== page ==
The state is home to a quarter of all U.S. public pensions and has paid at least $2 billion to help manage local retirement systems.
As a result, thousands of retirement plans covering no more than 10 workers have begun appearing, with some covering fewer than five.
Some Pennsylvania municipalities don’t monitor administration costs on their retirement plans, according to Bloomberg.
“There’s no incentive to reduce your municipal expenses if the state’s paying,” James McAneny, executive director of Pennsylvania’s Public Employee Retirement Commission, told Bloomberg.
Pennsylvania officials say the state’s assistance has prevented insolvency for many of the 21 communities in the program, according to Bloomberg. Despite the aid, half of the state’s employees are in plans where pension liabilities are only 50 percent funded.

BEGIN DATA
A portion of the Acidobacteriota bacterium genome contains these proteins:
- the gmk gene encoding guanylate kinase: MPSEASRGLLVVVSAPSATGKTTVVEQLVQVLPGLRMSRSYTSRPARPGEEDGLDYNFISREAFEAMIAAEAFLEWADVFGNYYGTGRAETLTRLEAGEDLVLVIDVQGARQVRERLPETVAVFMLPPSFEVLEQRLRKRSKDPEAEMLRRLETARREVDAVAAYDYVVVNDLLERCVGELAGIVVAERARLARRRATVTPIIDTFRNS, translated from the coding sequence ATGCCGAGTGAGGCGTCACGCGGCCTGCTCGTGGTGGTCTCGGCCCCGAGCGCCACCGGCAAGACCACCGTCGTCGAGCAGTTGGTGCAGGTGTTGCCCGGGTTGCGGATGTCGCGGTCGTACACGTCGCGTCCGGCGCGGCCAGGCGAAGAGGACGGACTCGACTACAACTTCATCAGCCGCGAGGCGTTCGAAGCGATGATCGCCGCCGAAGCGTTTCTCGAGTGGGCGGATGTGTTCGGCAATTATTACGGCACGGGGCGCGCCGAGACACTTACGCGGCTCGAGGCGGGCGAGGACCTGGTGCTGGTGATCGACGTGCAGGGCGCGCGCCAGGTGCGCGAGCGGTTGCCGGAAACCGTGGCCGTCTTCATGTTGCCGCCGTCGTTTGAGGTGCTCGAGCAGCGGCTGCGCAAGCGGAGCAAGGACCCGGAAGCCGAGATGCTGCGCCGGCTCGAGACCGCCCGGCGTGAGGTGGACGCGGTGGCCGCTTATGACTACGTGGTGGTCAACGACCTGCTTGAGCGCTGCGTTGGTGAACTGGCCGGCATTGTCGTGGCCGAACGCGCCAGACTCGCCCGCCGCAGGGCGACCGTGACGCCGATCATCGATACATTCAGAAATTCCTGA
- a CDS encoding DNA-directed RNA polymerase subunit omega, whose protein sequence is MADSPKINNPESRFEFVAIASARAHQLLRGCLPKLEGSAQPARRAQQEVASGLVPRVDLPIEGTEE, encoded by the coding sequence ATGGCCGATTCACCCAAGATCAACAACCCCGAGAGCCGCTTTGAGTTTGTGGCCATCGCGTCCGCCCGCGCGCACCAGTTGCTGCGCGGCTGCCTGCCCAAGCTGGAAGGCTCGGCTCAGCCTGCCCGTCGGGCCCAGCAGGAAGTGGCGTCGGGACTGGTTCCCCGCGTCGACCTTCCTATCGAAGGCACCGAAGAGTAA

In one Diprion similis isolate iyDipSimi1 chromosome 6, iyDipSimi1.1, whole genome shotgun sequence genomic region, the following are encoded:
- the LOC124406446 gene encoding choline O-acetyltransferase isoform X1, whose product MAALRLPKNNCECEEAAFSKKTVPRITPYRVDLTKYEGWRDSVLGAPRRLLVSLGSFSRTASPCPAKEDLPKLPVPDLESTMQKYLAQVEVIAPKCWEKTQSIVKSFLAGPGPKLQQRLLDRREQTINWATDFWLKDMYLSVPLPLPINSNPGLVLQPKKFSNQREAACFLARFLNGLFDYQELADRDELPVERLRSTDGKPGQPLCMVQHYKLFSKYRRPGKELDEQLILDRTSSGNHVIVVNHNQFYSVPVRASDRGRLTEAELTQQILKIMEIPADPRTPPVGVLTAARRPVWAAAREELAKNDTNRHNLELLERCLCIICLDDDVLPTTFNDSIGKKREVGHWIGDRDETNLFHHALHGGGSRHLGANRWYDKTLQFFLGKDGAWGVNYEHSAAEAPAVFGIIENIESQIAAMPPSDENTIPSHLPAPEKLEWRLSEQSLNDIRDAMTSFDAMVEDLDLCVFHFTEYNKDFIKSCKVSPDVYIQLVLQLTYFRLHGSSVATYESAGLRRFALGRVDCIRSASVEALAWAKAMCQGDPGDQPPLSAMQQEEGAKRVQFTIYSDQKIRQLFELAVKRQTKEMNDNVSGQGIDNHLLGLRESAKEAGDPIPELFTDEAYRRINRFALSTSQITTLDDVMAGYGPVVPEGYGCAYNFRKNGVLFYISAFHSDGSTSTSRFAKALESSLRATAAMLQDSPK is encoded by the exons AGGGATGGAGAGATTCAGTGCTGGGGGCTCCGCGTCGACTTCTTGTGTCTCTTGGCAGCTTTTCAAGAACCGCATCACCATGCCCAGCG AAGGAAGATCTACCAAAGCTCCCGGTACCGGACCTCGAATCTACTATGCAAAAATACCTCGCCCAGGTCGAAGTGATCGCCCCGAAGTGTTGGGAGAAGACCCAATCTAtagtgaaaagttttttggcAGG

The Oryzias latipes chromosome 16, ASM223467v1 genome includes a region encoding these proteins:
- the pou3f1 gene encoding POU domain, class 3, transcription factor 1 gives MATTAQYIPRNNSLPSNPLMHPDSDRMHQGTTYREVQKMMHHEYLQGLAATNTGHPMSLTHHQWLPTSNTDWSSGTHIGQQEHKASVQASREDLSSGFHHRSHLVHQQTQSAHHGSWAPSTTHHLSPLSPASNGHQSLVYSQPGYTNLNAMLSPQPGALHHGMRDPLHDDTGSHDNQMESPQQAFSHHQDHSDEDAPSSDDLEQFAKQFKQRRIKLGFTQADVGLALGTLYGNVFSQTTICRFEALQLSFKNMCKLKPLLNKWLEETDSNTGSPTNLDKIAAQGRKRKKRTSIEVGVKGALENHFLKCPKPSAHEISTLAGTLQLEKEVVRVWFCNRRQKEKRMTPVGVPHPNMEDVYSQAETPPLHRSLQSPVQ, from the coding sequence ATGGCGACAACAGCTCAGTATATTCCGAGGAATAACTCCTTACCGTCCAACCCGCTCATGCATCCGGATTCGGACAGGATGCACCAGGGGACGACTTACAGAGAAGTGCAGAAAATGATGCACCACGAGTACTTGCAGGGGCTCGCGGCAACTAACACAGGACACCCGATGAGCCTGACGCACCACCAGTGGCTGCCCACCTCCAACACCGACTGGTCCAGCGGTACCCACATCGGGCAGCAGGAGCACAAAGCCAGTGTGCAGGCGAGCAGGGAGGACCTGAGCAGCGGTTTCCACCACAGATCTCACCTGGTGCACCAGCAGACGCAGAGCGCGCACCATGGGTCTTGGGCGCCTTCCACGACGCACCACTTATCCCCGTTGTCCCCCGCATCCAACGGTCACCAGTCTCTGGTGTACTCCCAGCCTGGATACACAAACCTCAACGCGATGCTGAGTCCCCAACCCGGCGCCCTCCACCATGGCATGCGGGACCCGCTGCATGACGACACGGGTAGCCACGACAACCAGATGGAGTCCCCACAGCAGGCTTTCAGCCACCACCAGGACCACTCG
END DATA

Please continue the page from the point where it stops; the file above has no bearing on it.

“If the pension fund gets to a point that they may raise taxes, I don’t know what they’ll do,” Ardith Deal, secretary and treasurer for the town of Elk Lick, Penn., told Bloomberg. “I know that’s not what they had in mind. They don’t want to raise taxes to pay the four of us to retire.”